Karen and I have been tourist attractions for months, with locals snapping photos of us, presumably to go home and marvel at our freakishly pale skin.
Here’s one of the best things about traveling with Chris and Angie: now, the locals can snap photos of them, while Karen and I slip into the shadows. After all, who wants a picture of a couple of worn out, vaguely grumpy-looking white people, when you could photograph a red-haired guy who looks like a lumberjack and a woman sporting a shock of blonde hair, both of whom are taller than most men in your country?!
Sadly, my anonymity was short-lived. One morning, while exploring Shanghai on my own, I sat down on a bench to type some notes into my iPhone. Just then, a gaggle of Chinese tourists clamored by. Inevitably, one of them casually sat down while a friend tried to sneak a photo of me.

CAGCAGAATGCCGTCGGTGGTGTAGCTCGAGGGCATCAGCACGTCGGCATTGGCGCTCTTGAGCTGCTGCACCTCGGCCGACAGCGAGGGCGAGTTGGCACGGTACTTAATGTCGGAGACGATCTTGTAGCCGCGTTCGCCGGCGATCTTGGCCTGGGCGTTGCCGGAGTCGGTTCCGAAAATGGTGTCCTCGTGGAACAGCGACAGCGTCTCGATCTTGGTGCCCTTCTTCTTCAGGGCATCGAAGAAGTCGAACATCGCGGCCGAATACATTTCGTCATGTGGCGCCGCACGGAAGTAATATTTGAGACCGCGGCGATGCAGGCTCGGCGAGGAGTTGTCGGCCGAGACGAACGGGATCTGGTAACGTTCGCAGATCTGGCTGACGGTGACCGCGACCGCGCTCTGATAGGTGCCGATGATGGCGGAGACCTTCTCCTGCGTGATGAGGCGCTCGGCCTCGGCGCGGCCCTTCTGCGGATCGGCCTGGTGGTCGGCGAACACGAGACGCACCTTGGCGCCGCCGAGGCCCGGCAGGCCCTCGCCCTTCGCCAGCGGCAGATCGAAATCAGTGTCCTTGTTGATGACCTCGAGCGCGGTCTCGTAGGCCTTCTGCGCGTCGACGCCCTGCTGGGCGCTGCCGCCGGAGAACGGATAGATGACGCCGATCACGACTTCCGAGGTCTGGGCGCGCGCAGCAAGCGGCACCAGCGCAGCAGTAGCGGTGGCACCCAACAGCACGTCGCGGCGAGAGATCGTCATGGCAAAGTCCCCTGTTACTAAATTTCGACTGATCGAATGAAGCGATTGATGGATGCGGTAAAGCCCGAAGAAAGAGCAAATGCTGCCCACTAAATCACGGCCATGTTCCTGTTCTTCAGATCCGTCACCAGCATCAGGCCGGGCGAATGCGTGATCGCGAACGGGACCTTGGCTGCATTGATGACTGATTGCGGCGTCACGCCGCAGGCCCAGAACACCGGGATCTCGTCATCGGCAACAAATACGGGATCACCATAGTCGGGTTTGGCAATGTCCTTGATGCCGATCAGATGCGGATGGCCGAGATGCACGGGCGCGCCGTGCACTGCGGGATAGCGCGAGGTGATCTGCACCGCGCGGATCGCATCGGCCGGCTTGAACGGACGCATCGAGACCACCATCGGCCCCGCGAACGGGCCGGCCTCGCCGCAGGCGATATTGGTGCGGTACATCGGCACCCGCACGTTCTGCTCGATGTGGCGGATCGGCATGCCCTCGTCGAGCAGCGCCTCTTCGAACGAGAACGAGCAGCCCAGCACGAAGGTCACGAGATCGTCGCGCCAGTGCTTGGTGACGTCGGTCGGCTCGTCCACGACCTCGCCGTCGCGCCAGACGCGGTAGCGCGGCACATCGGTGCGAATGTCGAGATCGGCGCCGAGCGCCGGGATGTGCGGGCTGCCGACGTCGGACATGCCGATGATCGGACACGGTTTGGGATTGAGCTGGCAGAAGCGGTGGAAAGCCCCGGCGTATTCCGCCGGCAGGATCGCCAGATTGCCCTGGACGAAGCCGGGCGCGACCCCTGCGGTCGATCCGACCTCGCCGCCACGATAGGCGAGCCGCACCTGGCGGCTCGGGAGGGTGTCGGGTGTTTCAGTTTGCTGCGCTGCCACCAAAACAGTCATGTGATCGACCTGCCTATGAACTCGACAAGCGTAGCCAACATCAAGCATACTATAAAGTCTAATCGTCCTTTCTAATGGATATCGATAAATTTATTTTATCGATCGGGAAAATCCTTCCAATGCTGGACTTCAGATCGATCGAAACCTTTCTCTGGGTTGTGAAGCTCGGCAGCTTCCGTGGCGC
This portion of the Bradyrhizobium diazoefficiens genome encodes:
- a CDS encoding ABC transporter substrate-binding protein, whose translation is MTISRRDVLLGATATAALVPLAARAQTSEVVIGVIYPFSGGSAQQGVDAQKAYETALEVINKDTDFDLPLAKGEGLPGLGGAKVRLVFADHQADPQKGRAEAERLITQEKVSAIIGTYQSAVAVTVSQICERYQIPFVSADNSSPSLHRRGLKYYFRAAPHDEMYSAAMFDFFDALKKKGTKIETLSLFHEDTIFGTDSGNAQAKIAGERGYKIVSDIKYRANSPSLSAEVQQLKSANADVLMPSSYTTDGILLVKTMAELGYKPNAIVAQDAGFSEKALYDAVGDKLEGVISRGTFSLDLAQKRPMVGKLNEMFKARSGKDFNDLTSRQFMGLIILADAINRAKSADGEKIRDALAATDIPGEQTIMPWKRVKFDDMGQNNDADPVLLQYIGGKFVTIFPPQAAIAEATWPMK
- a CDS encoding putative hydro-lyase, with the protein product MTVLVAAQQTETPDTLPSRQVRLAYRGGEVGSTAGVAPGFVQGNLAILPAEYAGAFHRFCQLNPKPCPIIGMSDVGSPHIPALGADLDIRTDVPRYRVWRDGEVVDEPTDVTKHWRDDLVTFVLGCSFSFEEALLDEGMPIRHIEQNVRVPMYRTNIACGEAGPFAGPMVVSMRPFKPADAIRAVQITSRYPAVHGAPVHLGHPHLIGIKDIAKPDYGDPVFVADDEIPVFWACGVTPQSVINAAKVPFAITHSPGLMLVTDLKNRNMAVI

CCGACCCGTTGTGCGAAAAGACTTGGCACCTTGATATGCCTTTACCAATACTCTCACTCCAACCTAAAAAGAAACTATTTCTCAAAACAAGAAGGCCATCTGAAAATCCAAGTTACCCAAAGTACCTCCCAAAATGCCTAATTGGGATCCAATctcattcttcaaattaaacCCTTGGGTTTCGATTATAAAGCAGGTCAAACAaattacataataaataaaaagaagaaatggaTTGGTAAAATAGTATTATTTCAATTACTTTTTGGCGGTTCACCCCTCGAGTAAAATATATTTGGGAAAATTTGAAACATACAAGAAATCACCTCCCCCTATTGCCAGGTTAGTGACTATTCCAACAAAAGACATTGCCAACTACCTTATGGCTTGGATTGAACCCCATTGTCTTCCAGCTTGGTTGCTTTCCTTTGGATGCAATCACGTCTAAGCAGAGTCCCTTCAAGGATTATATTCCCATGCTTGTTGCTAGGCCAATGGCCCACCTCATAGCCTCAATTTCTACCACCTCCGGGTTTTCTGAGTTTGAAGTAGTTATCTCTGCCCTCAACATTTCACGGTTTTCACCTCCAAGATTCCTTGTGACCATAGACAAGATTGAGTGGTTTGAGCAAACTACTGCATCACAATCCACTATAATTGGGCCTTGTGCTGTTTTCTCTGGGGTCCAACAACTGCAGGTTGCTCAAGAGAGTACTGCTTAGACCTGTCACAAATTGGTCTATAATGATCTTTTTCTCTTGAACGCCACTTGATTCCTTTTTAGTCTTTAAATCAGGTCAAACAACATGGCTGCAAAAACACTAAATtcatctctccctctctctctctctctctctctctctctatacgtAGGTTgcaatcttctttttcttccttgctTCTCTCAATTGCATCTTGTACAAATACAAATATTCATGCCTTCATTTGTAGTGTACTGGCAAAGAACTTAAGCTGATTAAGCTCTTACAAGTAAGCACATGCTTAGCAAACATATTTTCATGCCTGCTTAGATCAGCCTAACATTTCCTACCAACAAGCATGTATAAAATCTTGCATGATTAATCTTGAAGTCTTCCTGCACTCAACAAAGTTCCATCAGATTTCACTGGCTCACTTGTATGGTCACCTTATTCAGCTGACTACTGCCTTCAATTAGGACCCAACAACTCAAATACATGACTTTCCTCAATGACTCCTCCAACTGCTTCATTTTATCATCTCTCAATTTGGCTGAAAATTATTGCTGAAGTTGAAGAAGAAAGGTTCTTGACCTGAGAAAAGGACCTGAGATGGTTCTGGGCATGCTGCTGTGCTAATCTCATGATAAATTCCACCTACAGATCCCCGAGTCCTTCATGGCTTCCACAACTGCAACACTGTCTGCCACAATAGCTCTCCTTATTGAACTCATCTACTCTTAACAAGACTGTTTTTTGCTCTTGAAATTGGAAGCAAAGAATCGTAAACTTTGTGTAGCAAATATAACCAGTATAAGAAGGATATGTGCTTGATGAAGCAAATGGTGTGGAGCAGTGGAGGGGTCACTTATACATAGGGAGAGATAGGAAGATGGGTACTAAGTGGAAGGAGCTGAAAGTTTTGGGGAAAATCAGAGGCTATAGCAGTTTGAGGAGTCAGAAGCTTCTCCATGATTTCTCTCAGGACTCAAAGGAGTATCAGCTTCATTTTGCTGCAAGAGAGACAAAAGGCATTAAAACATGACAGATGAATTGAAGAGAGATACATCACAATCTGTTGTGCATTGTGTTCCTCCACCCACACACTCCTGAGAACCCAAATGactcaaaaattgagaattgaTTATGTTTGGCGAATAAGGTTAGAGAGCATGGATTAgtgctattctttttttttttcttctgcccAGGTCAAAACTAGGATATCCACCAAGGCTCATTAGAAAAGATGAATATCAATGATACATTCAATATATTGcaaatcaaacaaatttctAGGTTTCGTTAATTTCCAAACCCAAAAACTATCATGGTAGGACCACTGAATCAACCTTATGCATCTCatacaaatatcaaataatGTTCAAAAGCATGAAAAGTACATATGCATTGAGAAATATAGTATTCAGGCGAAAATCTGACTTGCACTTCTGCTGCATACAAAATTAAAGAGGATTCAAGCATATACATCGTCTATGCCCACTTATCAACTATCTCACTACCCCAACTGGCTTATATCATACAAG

I wasn’t feeling generous and turned my iPhone on him. Rather than embarrassment, this engendered amusement, and the circus was back in town.
Next was an Indian tourist, and I couldn’t help but add him to my “Just One Photo” collection.
Seeking refuge from the limelight, I rejoined Chris and Angie. We wandered away from the crowded shopping areas, getting a little lost in the back streets. Rounding a corner, we suddenly saw something very different from the Shanghai we’ve seen so far.
Of course, the real China is soaring skyscrapers and ramshackle back alleys. While money flows and grows here, half of China’s population still scratches together a living in rural communities.
We are tourists here, and we soon found ourselves back amid the glowing neon and chic shops of Nanjing Road. That’s where we came to the realization that the dazzling show that is Shanghai isn’t even being put on for us.
Of course people snap photos of us: we’re just one more tourist attraction in Chinaland.